Preparations for this trip started back in January. I was thinking about what I would like to do during my summer break and came to the conclusion that I wanted to visit my family in Charleston, West Virginia, USA. Soon after I began looking for flights online but ended up booking through a local travel agency. The obvious choice would be Delta's nonstop service from Stuttgart to Atlanta and an onward connection on one of their regional affiliates. Since I had traveled twice on this flight within the last two years, I specifically asked for more options through major European gateways such as FRA, CDG or LHR. However, all of which were significantly more expensive than the direct flight from my hometown. As DL also serves Munich and Frankfurt, I inquired about fares from either city, with transportation to the airport by myself. Once more, the result was the same, which seemed a bit odd to me, given DL faces transatlantic competition from either airport whereas they are the sole operator with a non-stop flight from Stuttgart to the USA, which I ended up booking after some consideration. Quite a pity, since I haven't flown on the aircraft types DL operates from MUC and FRA (767-400(ER) and 777-200(ER/LR) respectively) yet. Well, hopefully in the not too distant future I'll be able to add them to my log.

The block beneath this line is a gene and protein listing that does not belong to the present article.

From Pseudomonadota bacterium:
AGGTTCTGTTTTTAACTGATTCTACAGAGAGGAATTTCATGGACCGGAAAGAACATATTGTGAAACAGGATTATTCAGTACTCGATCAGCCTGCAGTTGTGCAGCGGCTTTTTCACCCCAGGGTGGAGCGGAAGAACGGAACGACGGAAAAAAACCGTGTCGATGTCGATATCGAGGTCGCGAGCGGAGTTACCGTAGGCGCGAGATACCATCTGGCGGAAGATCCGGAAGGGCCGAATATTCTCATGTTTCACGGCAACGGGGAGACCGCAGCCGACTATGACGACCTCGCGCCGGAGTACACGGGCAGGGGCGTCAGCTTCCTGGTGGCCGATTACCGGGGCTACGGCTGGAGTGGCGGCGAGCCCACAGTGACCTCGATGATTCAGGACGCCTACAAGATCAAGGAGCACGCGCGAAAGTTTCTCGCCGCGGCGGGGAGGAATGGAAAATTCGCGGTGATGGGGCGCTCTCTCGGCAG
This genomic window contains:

Photo © Manuel Mueller
Photo © Holger Frank
Photo © Bianca Renz
Of course, I already chose my seats during the booking process. Notably, I couldn't select the exit row on both transatlantic sectors, as the airline apparently blocks them for frequent flyers ("Medallion-Members"). Similar procedure with row one on the Canadair Regional Jet 100/200. No wonder, since the window seats in this row on Delta's B76G subfleet have received the highest possible rating by seatguru.com.
Row 20: Not available for everyone
After obtaining my travel documents, I decided to go ahead and sign up for Delta's frequent flyer program, SkyMiles. Sometimes I wonder why I haven't taken this step before. At the same time, I logged on to their website in order to receive an overview of my upcoming flights. I was very pleased with Delta's web presence: Not only was it very easy to connect my FF-number with my itinerary, but it also offered a broad set of information including a countdown to the day of departure, which I found somewhat great. In addition to this, once can change his seat assignment, choose from a selection of 14 special meals, inform the airline of special needs (wheelchair etc.) or other disabilities (hard of hearing, deaf) on top of the usual data such as flight time, arrival/departure gate, aircraft type, and others. Changes are immediately sent to you by e-mail. Using the website, one can also check in 24 hours or less in advance, which I decided not to do.